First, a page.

It was a bold challenge from a young entrepreneur.
He identified a weak link in an important aspect of my business ("It kind of sucks" was his actual prognosis), and offered his services to fix it.
Now I get this type of come-on all the time at Just For Laughs, and I suspect a similar refrain is oft-heard throughout corporate corridors everywhere. I wasn't put off by him; the challenging of the status quo was this person's job, and how he made his living.
And because I'm always trying to embrace anything that will make my business better and more profitable, I gave the young man a chance to make his pitch.
At the meeting, he summarized the problem: a portion of our social media output was weak and underdeveloped. It needed to be re-thought, and bolstered.
He then stated the solution: hire him and his company to do the bolstering with additional manpower and manhours. Male-dominant terminology aside, I paused when he was done and looked him straight in the eye.
I was kind, I was polite (I really like this guy), but I was also direct as hell in my response.
"Tell me something I don't know" was how I started. And then, the floodgates opened. "I hope you don't think I'm stupid, but do you really think I don't see the problem, or know the solution? If I had the money, I would ramp up and staff up; that's the solution. I didn't need you to tell me that."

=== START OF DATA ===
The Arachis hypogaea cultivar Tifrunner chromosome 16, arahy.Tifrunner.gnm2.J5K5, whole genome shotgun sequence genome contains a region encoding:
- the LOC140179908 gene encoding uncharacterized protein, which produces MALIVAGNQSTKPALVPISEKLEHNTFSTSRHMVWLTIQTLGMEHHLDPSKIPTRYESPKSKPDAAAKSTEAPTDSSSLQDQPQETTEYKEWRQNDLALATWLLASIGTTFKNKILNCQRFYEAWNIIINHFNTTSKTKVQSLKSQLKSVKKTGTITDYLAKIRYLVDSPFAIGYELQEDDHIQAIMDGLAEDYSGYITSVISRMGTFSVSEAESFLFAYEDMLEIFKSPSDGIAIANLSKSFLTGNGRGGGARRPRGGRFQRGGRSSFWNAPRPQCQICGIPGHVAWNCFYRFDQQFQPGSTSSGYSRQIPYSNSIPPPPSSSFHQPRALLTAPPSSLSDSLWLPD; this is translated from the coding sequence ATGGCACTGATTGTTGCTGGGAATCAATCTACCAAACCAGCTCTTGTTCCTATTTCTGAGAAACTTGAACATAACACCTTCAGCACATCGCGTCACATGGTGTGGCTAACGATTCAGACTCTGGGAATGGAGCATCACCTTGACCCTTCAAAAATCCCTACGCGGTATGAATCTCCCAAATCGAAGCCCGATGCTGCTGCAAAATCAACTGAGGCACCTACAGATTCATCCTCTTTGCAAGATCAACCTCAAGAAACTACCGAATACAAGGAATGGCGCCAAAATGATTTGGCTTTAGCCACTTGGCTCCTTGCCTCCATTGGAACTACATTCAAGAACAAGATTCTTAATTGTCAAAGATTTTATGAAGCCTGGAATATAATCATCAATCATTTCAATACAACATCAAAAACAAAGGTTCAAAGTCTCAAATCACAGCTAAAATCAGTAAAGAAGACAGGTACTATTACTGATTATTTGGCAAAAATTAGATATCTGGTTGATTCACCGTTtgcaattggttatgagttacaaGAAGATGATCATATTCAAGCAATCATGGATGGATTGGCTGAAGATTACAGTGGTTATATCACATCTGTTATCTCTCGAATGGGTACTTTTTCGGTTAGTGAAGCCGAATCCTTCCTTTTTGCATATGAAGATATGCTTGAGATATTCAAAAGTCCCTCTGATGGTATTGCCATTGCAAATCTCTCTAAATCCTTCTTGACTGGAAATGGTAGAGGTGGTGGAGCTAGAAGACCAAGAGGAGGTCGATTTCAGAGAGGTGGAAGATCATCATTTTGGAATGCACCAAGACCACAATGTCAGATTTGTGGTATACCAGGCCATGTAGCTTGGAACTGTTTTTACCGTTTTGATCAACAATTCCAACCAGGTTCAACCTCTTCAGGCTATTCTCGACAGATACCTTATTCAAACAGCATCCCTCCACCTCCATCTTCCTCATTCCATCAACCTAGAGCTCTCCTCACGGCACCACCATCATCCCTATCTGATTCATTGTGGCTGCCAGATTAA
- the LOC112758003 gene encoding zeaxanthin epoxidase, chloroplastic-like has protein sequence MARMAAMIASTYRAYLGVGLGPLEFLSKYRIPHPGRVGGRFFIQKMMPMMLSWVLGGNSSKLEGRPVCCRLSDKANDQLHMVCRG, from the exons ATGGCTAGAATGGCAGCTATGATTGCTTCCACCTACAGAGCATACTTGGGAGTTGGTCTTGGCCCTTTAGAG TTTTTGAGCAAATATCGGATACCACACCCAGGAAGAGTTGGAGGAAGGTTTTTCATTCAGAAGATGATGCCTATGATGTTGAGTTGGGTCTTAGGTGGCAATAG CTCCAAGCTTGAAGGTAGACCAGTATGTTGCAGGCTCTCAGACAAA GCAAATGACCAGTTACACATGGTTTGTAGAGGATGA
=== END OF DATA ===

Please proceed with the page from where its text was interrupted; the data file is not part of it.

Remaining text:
What I needed was "the Answer."
How do I do this without additional labor costs? Are there new tools that could make things easier? Is my overall strategy messed up? And if more people are an unavoidable inevitability, where/what do I cut to provide for them? Tell me something I DON'T know.
He had no answer for my search for one.
Although they're seemingly cut from the same cloth, there's a gaping divide between "the Solution" and "the Answer."
"The Solution" is usually obvious. It's freezing cold and you have to go outside, so what do you do? You wear a coat.
"The Answer" is not a simple problem-solve. Let's say you don't have a coat. Or can't afford to buy one. What do you do then? What options are at your disposal? And do you really even have to go out?
These days, people are getting smarter and business problems are getting tougher. Unfortunately, "the Solution" doesn't solve things anymore.
For example, take the much-discussed Fiscal Cliff scenario being faced by the U.S. Government.
"the Solution" is easy -- change the laws.
But that's far from "the Answer."
"The Answer" to the Fiscal Cliff may never be found, but it's going to require tough action, opinion swaying, people skills, new paradigms and courageous leadership to even come close.
In other words, "the Answer" is what separates the contenders from the pretenders.
"The Answer" requires profound research, critical thought and usually a mind-bending creative swing to tie the two together with a plan of action that actually confronts and defeats the problem.
Put another way, "the Solution" is surface, school-book theoretical; "the Answer" is deep, street-level action taking.
In the end, "the Solution" is the difference between "what's wrong" and "what's right"; "the Answer" is the difference between "what's right" and "here's how to make it right."